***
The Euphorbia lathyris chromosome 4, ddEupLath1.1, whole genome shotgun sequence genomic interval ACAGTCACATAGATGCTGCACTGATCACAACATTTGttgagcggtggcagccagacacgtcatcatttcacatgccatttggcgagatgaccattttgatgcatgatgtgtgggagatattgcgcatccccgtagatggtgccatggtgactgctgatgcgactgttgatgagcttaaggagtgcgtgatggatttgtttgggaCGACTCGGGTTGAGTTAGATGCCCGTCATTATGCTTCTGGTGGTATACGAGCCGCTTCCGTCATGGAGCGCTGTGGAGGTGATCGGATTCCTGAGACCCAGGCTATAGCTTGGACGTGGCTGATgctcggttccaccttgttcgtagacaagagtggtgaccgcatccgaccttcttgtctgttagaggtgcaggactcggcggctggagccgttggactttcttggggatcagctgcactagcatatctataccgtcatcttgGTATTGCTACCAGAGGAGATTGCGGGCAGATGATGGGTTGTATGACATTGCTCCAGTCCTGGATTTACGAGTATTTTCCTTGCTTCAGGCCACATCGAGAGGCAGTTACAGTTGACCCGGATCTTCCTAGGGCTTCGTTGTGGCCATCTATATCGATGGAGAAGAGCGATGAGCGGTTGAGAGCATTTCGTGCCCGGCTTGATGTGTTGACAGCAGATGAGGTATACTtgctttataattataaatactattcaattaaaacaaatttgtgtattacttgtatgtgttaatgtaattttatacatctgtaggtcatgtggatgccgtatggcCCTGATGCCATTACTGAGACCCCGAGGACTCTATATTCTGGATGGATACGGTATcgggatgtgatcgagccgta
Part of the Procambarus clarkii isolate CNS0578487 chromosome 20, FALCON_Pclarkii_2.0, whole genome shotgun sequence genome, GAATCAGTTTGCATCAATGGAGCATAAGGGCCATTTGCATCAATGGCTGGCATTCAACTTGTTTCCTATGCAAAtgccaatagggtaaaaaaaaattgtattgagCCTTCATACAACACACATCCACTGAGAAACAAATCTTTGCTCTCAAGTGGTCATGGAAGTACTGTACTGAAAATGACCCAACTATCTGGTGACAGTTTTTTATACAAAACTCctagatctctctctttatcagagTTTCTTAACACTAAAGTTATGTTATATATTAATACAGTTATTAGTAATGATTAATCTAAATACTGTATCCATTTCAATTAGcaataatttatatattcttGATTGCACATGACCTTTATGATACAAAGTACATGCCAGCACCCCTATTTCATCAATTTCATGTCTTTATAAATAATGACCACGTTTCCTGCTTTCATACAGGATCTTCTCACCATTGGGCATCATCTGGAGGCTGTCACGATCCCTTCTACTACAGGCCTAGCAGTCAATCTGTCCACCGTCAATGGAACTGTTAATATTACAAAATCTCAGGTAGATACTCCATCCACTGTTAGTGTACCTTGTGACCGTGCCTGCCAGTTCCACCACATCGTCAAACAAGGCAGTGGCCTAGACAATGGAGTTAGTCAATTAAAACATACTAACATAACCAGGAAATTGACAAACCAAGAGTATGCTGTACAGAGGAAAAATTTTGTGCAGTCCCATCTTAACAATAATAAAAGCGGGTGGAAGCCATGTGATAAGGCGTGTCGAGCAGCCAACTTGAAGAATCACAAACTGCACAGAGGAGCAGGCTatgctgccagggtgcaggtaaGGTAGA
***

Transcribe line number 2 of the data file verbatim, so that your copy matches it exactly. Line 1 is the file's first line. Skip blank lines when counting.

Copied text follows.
Part of the Procambarus clarkii isolate CNS0578487 chromosome 20, FALCON_Pclarkii_2.0, whole genome shotgun sequence genome, GAATCAGTTTGCATCAATGGAGCATAAGGGCCATTTGCATCAATGGCTGGCATTCAACTTGTTTCCTATGCAAAtgccaatagggtaaaaaaaaattgtattgagCCTTCATACAACACACATCCACTGAGAAACAAATCTTTGCTCTCAAGTGGTCATGGAAGTACTGTACTGAAAATGACCCAACTATCTGGTGACAGTTTTTTATACAAAACTCctagatctctctctttatcagagTTTCTTAACACTAAAGTTATGTTATATATTAATACAGTTATTAGTAATGATTAATCTAAATACTGTATCCATTTCAATTAGcaataatttatatattcttGATTGCACATGACCTTTATGATACAAAGTACATGCCAGCACCCCTATTTCATCAATTTCATGTCTTTATAAATAATGACCACGTTTCCTGCTTTCATACAGGATCTTCTCACCATTGGGCATCATCTGGAGGCTGTCACGATCCCTTCTACTACAGGCCTAGCAGTCAATCTGTCCACCGTCAATGGAACTGTTAATATTACAAAATCTCAGGTAGATACTCCATCCACTGTTAGTGTACCTTGTGACCGTGCCTGCCAGTTCCACCACATCGTCAAACAAGGCAGTGGCCTAGACAATGGAGTTAGTCAATTAAAACATACTAACATAACCAGGAAATTGACAAACCAAGAGTATGCTGTACAGAGGAAAAATTTTGTGCAGTCCCATCTTAACAATAATAAAAGCGGGTGGAAGCCATGTGATAAGGCGTGTCGAGCAGCCAACTTGAAGAATCACAAACTGCACAGAGGAGCAGGCTatgctgccagggtgcaggtaaGGTAGA